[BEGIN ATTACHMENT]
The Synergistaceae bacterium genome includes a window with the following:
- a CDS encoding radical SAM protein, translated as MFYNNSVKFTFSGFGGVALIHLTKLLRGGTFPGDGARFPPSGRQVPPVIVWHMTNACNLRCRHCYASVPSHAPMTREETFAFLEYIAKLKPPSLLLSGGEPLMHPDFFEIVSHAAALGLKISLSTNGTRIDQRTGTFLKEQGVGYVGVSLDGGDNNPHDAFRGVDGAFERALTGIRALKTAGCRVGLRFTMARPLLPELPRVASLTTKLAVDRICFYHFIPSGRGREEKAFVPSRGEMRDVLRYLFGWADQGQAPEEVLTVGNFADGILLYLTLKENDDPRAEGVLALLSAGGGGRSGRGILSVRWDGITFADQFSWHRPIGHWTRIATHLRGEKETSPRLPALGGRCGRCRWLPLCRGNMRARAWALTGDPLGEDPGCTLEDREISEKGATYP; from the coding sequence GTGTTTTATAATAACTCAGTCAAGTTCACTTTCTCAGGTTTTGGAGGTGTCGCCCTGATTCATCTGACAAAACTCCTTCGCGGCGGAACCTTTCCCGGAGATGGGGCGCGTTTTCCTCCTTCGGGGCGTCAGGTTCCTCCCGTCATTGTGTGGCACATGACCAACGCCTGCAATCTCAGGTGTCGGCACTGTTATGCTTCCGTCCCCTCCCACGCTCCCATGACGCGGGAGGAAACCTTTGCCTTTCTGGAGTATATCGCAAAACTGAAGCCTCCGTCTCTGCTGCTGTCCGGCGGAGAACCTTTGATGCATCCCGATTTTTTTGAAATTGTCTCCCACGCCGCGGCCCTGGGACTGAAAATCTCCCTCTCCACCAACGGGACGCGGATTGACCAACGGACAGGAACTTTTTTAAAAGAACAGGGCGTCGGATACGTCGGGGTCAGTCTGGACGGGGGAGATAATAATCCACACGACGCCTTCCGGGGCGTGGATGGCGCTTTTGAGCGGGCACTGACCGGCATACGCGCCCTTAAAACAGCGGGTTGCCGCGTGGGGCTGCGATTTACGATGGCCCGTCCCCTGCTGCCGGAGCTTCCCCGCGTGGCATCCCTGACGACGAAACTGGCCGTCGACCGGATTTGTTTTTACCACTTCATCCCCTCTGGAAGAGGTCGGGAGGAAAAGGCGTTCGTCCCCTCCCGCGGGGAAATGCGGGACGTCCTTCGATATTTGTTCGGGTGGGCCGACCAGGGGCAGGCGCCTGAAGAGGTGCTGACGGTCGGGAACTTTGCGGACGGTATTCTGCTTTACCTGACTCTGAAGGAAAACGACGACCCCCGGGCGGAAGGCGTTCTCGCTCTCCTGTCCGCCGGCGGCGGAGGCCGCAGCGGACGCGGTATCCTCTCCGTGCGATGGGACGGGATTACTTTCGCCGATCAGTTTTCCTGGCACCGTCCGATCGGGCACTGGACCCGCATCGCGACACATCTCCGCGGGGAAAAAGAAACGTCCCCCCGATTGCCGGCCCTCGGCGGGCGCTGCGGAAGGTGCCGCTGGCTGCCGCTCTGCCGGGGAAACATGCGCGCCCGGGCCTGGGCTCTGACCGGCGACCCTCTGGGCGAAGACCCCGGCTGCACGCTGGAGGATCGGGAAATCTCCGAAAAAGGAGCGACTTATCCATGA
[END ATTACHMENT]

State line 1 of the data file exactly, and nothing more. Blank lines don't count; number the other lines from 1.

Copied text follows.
The Synergistaceae bacterium genome includes a window with the following: